Prince Edward County’s Newspaper of Record
July 23, 2024
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Letters May 22

Service animals in restaurants, whether the County is an island, Bailey's Casual Dining new “Members Only” club, and Fawcettville feature in this week's letters.

Official Plan vs. The Forces of Greed

The editorial Visions and Realities (May 9) and the Letters to the Editor regarding the Fawcettville development highlight the old ways that developers mandated the terms of agreement for housing tracts.  The willingness of recalcitrant developers to destroy the environment while creating their idea of affordable housing is notable. 

The statement that a developer needs to clearcut a forest and destroy 16 mature, protected butternut trees while willingly paying the fine for doing so means two things: a complete lack of consideration for the environment and that the fine is much too low.

Consideration for the environment is mandated in the County’s Official Plan.  Muscle for the plan comes from laws enacted by Council.  The forces of greed can be checked.

Barbara Dahlman, Picton 

Service Animal Turned Away

As winter turns to spring, so did my thoughts of visiting The County — and as an added bonus, Countylicious was in full swing.

I made the plans, booked my favorite place to stay, and headed down to enjoy a spell of County time.

A very good friend of mine who is in need of a Service Animal for a serious medical condition felt it would do her good to get away. I was only too happy to include her in the experience.

We looked at all the great things on offer as part of Countylicious and picked out a few places to go. As a courtesy to the restaurants we planned to visit, I emailed to let them know one of our party required a service animal and to ask if we could be seated in a quiet corner.

To my surprise, rather then being happy to accommodate, the hosts sent quite rude replies, asking, “is the person visibly disabled,” and telling me we needed to bring a Doctor’s letter. One place even said that as the establishment was small, “it would be difficult to accommodate a service animal.” The animal in question is 10 lbs!

As a long time visitor to The County — I visit at least five times a year to enjoy the bounty of the county — I was surprised and embarrassed by these upsetting responses. We elected to get some good food at Ralph’s and Onesta, bought some amazing County wine, and ate at home. I will not be in a rush to return to any of the restaurants who made my friend so unwelcome.

I must add that we did go to Cressy Mustard for fish and chips, a long time family tradition, and they made us all, including the service animal, very welcome.

We would appreciate that this letter become available to local restaurants as things could have been rectified very easily and feel that other patrons should be aware.

Jean Caldwell, Wellington

County not an Island

Re: Around the Island. No one, ever, born and raised in the County, referred to this area as an “island.” It is an affectation of newcomers. Perhaps to try to make their “discovery” seem a bit more special?

Only people not from here, would ever call the county an “island.”

PLEASE stop doing so. It disrespects the County’s heritage, as well as all of those  people who were born and raised here. There is more than enough “change” being rammed down our throats.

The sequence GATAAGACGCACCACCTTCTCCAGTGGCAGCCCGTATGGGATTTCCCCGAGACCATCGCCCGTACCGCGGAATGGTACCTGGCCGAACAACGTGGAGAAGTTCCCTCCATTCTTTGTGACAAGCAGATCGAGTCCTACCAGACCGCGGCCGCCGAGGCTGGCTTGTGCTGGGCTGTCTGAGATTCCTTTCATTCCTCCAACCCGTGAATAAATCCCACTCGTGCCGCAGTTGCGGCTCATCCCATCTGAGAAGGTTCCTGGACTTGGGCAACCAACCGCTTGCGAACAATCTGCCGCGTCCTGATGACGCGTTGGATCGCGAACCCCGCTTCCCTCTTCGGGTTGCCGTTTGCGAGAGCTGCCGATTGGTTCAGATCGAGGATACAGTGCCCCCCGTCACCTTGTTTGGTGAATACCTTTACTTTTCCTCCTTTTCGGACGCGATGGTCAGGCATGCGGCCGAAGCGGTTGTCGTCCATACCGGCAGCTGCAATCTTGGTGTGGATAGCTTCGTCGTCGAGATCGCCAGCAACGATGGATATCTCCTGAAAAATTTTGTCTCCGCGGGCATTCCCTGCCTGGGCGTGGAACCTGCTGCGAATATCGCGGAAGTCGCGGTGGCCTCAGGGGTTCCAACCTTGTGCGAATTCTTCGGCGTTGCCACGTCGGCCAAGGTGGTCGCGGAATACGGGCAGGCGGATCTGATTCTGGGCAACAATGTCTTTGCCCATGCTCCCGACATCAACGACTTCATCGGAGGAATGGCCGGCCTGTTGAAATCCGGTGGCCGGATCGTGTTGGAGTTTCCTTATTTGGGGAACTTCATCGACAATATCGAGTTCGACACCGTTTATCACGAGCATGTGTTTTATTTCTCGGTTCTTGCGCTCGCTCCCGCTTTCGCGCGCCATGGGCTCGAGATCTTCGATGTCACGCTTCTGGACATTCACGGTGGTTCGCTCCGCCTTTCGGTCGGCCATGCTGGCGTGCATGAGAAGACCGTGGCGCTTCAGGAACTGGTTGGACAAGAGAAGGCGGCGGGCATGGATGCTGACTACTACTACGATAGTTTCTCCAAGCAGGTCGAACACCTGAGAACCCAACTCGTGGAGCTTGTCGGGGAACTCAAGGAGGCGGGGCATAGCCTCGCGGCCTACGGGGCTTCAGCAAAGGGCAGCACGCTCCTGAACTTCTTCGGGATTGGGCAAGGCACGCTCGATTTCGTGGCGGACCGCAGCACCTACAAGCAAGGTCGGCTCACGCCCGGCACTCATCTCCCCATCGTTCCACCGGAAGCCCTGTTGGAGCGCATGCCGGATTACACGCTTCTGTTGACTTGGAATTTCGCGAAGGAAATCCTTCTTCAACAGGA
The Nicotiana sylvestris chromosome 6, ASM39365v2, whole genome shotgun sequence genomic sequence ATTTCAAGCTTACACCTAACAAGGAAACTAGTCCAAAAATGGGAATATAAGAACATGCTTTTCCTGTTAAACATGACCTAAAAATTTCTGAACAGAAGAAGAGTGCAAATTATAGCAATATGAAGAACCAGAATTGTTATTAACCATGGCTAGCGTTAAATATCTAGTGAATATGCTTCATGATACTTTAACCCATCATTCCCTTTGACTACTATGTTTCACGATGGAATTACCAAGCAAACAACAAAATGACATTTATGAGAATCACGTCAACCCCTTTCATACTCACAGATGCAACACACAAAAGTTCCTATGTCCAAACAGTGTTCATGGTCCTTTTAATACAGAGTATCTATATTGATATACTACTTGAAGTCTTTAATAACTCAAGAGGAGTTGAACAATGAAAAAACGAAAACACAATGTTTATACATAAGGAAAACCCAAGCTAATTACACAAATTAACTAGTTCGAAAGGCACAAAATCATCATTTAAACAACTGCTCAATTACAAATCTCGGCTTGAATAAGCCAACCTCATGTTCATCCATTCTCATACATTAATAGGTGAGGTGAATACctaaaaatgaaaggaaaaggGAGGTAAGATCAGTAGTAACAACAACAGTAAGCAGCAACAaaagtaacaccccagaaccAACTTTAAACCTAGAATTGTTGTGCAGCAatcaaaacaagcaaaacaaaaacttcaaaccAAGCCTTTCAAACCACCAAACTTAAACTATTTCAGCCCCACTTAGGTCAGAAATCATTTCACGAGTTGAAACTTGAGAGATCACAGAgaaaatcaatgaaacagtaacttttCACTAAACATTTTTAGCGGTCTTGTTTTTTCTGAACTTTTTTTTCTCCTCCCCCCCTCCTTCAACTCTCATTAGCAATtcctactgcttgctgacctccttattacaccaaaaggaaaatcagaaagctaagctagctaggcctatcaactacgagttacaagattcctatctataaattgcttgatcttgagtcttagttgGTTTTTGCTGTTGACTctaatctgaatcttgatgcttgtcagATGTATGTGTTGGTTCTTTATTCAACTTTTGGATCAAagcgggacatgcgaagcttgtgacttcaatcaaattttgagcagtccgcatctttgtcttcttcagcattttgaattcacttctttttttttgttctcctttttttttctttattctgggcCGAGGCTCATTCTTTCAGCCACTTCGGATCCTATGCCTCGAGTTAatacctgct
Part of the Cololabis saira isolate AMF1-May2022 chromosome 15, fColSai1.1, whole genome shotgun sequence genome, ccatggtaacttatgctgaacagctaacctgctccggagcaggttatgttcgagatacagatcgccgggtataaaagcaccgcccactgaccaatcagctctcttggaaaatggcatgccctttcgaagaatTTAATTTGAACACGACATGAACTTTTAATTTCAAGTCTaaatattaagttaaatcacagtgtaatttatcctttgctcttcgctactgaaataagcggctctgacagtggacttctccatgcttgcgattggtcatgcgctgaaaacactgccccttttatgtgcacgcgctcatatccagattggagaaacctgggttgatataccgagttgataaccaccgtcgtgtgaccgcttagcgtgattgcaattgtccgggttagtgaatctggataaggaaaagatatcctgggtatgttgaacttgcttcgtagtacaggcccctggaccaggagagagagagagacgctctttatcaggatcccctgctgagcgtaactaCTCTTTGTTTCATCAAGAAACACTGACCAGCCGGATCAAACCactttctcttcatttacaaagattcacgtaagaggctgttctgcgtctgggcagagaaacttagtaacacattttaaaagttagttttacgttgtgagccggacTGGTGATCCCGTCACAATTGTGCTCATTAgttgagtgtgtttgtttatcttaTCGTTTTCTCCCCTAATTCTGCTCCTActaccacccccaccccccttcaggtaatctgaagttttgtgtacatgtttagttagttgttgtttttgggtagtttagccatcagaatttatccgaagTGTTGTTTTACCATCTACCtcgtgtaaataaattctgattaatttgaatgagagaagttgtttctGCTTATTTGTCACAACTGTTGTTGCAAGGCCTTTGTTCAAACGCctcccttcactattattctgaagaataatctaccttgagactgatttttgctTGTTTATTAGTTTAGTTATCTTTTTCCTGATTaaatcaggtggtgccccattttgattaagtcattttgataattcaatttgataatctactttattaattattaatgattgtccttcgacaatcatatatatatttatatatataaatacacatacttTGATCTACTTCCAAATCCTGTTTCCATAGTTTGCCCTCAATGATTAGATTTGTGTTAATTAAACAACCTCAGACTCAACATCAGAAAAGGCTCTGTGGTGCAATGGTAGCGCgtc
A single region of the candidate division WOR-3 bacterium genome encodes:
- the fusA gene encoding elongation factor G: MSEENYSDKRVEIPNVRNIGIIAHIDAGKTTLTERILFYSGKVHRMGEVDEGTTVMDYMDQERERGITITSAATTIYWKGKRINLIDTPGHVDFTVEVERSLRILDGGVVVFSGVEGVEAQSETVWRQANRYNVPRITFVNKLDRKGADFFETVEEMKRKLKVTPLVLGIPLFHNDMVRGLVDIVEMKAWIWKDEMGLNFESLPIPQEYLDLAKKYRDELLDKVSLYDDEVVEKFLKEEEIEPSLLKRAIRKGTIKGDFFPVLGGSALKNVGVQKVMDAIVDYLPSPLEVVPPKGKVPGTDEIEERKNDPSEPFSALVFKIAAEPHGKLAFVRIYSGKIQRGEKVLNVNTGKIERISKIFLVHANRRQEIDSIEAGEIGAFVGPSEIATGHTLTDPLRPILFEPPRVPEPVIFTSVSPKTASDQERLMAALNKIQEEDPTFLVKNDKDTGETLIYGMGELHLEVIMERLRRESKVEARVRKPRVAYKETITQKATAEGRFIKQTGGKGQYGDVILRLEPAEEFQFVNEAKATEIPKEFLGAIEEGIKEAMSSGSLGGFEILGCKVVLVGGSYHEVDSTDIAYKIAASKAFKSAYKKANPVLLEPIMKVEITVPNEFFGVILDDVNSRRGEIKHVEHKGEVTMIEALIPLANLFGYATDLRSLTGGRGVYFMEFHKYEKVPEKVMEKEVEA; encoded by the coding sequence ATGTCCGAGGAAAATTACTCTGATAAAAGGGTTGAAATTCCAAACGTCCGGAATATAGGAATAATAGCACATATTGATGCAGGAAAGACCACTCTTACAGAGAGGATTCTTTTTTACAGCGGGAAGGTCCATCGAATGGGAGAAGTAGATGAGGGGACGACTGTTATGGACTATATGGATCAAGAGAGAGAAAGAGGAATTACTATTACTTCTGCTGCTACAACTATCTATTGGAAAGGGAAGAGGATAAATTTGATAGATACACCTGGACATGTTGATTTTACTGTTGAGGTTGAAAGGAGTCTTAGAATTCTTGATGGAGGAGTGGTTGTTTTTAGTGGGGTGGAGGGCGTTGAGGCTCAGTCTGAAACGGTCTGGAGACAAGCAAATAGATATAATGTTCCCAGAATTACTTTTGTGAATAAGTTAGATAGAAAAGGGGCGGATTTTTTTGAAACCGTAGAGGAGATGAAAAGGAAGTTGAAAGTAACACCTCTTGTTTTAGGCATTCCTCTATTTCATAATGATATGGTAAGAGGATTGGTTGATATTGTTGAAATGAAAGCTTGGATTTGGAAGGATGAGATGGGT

It would be greatly appreciated if you would refrain from using the term island in The Picton Gazette, when referring to the County. You would be recognizing and respecting one aspect of our heritage and community — our name — the County ( not the Island ).

Don Montgomery, Prince Edward County

Members Only Club Leaves Bad Taste

Re: Members Only (May 1). I read with interest the story that Bailey’s Casual Dining is now restricting parts of its restaurant to “Members Only,” and has started a membership club requiring proof of a local address to join. 

I watched with dismay the outpouring of congratulations (?!) to Bailey’s for taking this bold and unusual step, to protect locals from the busy season, when they might have to wait in line at their favourite breakfast.

The same article notes that Bailey’s has  accomplished a much-needed expansion. Perhaps this was what the congratulations were for? They are certainly in order. Renovation is never fun and always expensive. 

Perhaps with this additional space, Bailey’s doesn’t have to start a Members Only club?  Surely there is room for all?   

While the regulars think this is a great idea, and I do understand why — who doesn’t enjoy preferential seating and preferential treatment — I am wondering, what would happen if every restaurant in the County decided to pursue this plan, and created a Members Only club, where the sole requirement is proof of address.

The County would very soon become not such a welcoming place to visit. In fact, not a place to visit at all.

Part of being a great place to live is being able to welcome visitors. But then again, maybe this isn’t such a great place to live. And maybe all the tourists are right to be staying away. Post-pandemic, numbers are down by at least a third. Many businesses are struggling, year round. Many are up for sale, unable to continue the fight any longer. It might be worth thinking that over the next time you are led to your specially reserved spot at the local diner. Bailey’s is lucky to have the business it does. What happens if the visitors it turns away go elsewhere. Permanently.

Dorothy Ludgren, Glenora

This text is from the Volume 194 No. 21 edition of The Picton Gazette
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